Leader of opposition and Malawi Congress Party president John Tembo said in an interview on Thursday the country performed miserably on governance that its impact spilled into crises not seen since the country gained independence.
“There was an apparent collapse of the welfare of all Malawians. We were plunged into disaster for failing to listen. I hope the lesson that government should listen to the people, their problems and act according to the rule of law will be part of the New Year,” he said.
United Democratic Front (UDF) deputy leader in Parliament Atupele Muluzi said Malawians faced numerous economic challenges in 2011.
“There is hope for 2012 given the resilience people showed last year. They are a determined people, peace loving and they give you hope that they will rise again and determine their future,” said Muluzi.
Blantyre Rural East MP Henry Phoya (independent), who was expelled from the ruling Democratic Progressive Party (DPP), said 2011 was characterised by poor governance.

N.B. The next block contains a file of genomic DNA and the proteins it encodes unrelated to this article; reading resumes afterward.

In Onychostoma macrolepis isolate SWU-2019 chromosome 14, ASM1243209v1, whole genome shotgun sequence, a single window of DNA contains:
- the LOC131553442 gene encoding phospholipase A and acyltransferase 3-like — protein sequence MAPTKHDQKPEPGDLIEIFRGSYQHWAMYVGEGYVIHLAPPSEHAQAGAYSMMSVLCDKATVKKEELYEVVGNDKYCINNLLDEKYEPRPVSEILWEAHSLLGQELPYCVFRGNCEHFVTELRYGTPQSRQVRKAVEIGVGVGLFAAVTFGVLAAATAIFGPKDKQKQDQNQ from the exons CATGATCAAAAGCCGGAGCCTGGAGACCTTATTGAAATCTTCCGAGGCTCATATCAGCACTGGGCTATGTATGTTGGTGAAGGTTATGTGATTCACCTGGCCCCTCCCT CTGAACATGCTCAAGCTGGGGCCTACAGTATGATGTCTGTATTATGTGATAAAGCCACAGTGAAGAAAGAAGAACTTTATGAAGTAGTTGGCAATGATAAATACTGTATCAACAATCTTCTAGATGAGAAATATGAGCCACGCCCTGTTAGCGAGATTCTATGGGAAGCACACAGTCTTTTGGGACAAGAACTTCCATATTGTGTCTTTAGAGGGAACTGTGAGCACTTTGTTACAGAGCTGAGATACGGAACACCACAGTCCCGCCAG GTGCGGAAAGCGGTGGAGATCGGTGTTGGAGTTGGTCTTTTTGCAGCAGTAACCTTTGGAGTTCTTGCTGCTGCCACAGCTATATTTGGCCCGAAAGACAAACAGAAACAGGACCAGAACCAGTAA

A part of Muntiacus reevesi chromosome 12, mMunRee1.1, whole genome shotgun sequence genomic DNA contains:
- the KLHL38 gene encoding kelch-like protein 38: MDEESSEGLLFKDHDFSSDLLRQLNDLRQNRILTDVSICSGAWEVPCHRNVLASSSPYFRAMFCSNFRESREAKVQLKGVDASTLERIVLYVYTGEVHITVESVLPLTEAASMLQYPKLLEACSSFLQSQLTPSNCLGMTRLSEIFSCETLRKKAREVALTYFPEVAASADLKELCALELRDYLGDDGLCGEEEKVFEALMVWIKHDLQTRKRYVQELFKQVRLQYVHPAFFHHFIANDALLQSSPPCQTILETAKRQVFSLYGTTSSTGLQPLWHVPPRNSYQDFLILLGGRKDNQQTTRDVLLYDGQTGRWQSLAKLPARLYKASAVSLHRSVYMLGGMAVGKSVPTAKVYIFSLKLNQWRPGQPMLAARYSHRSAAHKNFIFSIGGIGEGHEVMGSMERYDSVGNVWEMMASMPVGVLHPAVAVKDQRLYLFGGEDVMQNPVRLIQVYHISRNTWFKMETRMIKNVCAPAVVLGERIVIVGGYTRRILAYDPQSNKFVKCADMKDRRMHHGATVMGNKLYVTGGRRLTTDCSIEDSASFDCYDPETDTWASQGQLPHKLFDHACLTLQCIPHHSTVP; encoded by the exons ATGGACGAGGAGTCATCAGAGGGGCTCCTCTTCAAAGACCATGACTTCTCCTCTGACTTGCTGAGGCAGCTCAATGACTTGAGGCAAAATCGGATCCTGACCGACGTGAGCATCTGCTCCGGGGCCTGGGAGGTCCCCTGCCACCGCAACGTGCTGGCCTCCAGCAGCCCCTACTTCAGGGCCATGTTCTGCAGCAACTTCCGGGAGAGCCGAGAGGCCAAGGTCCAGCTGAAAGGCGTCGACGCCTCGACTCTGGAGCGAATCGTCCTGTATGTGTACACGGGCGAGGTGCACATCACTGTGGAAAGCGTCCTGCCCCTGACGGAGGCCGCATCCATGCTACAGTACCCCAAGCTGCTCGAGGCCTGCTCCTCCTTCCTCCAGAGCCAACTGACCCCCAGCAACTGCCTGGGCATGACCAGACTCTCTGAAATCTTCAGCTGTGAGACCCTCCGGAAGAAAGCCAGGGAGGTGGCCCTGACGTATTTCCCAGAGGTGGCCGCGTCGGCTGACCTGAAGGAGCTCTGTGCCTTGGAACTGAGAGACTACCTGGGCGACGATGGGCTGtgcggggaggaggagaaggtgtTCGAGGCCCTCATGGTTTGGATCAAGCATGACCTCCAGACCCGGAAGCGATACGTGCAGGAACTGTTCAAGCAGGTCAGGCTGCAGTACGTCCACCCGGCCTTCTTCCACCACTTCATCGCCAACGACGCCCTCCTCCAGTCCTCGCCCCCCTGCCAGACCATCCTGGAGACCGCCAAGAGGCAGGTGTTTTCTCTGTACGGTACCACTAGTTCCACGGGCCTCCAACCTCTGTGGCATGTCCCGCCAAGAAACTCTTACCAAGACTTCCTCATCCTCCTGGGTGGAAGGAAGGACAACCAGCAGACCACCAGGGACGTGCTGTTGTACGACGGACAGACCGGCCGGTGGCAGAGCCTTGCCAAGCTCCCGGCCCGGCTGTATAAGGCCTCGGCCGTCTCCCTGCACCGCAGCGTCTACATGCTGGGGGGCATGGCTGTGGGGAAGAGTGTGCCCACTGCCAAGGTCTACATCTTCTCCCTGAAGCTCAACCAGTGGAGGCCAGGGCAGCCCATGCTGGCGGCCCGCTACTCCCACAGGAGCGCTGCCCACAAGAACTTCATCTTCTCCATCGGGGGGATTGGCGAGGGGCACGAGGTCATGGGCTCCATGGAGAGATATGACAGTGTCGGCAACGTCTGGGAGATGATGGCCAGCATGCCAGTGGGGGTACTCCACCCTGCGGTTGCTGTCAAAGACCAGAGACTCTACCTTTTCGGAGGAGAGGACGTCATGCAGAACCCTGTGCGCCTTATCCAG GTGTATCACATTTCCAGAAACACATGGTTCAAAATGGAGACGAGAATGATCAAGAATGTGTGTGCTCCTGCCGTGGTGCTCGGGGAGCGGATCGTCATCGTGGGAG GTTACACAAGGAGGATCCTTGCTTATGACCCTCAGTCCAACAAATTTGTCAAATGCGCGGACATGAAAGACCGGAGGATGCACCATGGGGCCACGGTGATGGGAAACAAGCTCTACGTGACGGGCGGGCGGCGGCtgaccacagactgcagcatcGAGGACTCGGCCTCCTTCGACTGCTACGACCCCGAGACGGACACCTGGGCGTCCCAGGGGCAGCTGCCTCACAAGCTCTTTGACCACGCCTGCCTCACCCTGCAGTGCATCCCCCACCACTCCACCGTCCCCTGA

“We failed in governance pretty bad. Intra-party democracy serves as a building block to consolidating national democracy. The parties we have allowed to govern simply reverted to their habits once given a chance at national platform,” said Phoya.
DPP secretary general Wakuda Kamanga said the pains of 2011 offered lessons for 2012, adding the country had gone through a rebirth process.
“The year was a turning point for Malawi. We are living in a global village and we have seen how intertwined challenges are especially consequences to local economies. But to us, they created that opportunity for all Malawians to reflect on the future and see what we want for the country,” said Kamanga.
He claimed some groups might be planning to further make the ruling party unpopular, but said as July 20 2011 proved, the effects of any ill-advised strategy could cost more to everybody.
“We have positive expectation that from the pain of 2012, we will all become focused in creating a better Malawi. The challenges are for all of us to solve and find lasting solutions,” said Kamanga.